Apparently the abridgements appeared without any indications, and later editions were based on those shortened versions rather than the first edition. Several of the published discussions of the text also seemed unaware of the discrepancies quite dramatic between the two versions. I am currently working on a research project on physical illness in British and Post-Colonial Literatures, both of the nineteenth and the twentieth century. While I have found quite a few nineteenth-century texts especially Ruth Gaskell's, but also 'Life in the Sick-Room' , I am wondering whether I am overlooking significant texts.
I would therefore be extremely grateful for hints about novels and poems dealing with significant instances of physical illness in nineteenth-century literature also off-list. There's of course a vast literature on the timing and revolutionary or otherwise nature of industrialization. We invite proposals for 20 minute papers or full panels three papers addressing any aspect of the theme topic, including discussions in both Victorian and contemporary contexts. Thus, we would welcome papers on such topics as the social significance of school prize days, the enduring significance of the Changing of the Guard, marriage and funeral customs, the initiation of national observances, the growing phenomenon of commercial and community Dickens Christmas celebrations etc.
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We ask that papers and panels take an interdisciplinary approach, or center on issues that may be addressed by more than one discipline. Kincaid was the keynote speaker at the Association's first meeting; thus we, too, mark an important anniversary with a meaningful celebratory event. Reservations must be made by October 5, Sessions will be held on the UNM campus; shuttle service from the hotel to the conference will be provided.
Further information concerning fees, transportation, conference meals etc. What exactly makes them different? How about by sex or age of the interpreter? But we can't do it without your help. Louis St. Louis, MO [log in to unmask] www. June 16, As I recall, the OED first has "industrial revolution" in , but the sense is not what I imagine what you're after. The next usage given is Toynbee's lecture, in Another source I looked at identified Blanqui and Engels as using the term before around, I think, and Dear Robert, The usage of "cock" or "cock sparrow" to refer to a strutting male has been around for centuries the first citation in OED dates from It seems unlikely that this has anything to do with Yiddish.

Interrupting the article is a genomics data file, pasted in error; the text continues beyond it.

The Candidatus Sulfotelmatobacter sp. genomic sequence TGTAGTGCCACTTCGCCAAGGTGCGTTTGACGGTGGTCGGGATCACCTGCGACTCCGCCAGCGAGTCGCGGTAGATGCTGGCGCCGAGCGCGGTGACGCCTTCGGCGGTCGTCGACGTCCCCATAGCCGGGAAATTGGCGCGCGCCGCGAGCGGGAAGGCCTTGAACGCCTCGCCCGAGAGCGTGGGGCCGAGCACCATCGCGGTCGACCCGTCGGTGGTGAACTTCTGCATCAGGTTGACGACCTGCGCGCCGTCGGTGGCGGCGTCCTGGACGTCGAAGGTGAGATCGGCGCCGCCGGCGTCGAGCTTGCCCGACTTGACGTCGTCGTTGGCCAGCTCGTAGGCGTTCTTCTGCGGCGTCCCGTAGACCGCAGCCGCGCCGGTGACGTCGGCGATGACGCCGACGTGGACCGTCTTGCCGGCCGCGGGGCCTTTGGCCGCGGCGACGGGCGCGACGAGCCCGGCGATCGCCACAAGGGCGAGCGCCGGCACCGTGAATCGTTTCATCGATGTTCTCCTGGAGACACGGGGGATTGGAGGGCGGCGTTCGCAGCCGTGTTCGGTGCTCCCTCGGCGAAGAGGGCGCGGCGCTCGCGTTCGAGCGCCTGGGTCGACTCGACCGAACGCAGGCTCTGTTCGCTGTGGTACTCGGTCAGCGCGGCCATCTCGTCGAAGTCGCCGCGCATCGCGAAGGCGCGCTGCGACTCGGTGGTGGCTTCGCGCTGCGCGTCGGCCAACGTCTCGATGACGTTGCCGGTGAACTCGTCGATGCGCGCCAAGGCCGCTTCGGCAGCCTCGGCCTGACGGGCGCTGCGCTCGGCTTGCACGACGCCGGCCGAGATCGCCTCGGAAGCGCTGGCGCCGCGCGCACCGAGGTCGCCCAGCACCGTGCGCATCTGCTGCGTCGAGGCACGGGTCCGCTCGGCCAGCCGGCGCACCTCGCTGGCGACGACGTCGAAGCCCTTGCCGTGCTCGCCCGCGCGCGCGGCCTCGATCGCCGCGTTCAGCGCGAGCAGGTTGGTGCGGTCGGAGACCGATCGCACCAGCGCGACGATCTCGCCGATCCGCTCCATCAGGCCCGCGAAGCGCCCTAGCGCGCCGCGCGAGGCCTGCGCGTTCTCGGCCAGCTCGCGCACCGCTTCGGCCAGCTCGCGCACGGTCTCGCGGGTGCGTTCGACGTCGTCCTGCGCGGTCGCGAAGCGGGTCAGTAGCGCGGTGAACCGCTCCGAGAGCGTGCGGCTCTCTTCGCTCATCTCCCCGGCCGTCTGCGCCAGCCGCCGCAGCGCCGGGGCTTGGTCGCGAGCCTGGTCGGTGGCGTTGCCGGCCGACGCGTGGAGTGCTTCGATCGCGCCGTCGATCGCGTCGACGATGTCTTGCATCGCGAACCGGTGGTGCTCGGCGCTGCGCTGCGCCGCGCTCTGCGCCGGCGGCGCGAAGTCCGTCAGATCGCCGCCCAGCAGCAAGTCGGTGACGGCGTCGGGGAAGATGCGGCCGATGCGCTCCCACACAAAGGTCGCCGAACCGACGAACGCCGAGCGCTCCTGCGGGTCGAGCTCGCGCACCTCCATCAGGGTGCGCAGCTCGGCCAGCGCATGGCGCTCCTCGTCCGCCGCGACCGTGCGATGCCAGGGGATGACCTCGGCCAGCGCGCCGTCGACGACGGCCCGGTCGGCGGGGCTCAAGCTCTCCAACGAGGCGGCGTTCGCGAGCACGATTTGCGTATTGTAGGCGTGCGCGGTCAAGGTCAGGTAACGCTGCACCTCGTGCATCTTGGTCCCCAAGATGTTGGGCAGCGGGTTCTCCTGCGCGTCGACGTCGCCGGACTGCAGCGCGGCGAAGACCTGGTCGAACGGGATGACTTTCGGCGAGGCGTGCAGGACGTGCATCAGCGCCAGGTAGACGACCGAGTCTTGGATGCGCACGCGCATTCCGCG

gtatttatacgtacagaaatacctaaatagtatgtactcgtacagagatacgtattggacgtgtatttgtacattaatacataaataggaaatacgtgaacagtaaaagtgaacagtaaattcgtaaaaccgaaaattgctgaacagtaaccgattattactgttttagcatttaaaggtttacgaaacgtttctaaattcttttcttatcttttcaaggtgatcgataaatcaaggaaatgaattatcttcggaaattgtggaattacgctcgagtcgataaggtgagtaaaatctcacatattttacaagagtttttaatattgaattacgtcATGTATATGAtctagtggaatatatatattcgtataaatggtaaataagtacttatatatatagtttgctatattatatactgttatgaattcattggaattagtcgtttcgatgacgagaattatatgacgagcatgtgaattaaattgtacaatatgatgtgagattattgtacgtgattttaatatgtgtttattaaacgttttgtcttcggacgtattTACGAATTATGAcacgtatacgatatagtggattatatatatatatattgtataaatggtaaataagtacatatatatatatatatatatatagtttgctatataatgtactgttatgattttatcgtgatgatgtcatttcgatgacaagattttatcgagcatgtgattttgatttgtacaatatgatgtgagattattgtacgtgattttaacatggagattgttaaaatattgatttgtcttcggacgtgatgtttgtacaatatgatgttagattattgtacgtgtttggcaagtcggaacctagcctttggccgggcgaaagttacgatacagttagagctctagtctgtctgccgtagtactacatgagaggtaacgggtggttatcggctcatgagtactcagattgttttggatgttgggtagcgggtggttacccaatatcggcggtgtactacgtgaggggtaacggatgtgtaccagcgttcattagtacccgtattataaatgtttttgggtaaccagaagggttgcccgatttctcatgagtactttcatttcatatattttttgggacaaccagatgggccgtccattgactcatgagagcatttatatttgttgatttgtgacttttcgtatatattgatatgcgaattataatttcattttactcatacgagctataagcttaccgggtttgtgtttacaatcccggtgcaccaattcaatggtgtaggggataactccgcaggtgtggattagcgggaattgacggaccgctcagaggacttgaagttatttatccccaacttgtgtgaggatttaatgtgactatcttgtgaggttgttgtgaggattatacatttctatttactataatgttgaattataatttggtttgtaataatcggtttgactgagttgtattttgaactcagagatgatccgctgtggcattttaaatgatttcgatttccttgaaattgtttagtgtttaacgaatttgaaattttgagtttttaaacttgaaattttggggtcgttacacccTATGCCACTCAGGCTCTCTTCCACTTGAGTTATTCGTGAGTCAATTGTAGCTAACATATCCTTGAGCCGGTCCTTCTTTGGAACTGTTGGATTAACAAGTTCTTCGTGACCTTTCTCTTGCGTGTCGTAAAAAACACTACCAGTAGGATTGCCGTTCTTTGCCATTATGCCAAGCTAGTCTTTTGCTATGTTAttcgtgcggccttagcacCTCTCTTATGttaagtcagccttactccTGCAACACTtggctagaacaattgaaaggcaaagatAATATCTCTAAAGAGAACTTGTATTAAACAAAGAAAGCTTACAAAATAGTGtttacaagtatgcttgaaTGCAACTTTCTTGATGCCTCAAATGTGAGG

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There has obviously always been a link between "male" and "physical characteristic of maleness", but this is not mentioned in OED, nor is it normally in the minds of those who routinely use the word: almost invariably, there is no insult intended. Oui vieux libertin, we will meet and celebrate our old age! I will arrange this week for some soft grub somewhere, something that will not sweep away my remaining fangs. You remember my old Portuguese friend who always cracked his nuts with his cock in order to save his grinders, well we must do the same and for the purpose select some quiet nook so that if I crack the instrument instead of the nut the world at large may not become possessed of the sad fact.
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From Conrad's The Secret Agent: It was then five o'clock in the morning, and it was no accident either. An hour afterwards one of the steamer's hands found a wedding ring left lying on the seat. It had stuck to the wood in a bit of wet, and its glitter caught the man's eye.
There was a date, 24th June , engraved inside.
Was this readily available to readers on the nineteenth and early twentieth century? The date I'm interested in is , actually. Offline is fine with me, as this may not be of public interest. The way it is used seems to imply that the phrase is probably not a new coinage. Be thorough. Do not be satisfied with 1 or 2 articles. Read until you stop being surprised. Note the procedure for creating a preliminary bibliography Books, record author, title, place of publication, publisher, date of Publication Magazines, record author, title of article, name of magazine, Date of publication, and page numbers.
Internet documents, cite the author or sponsoring organization, title of the Document, date of Internet publication or latest update, URL. And the date On which you accessed the document.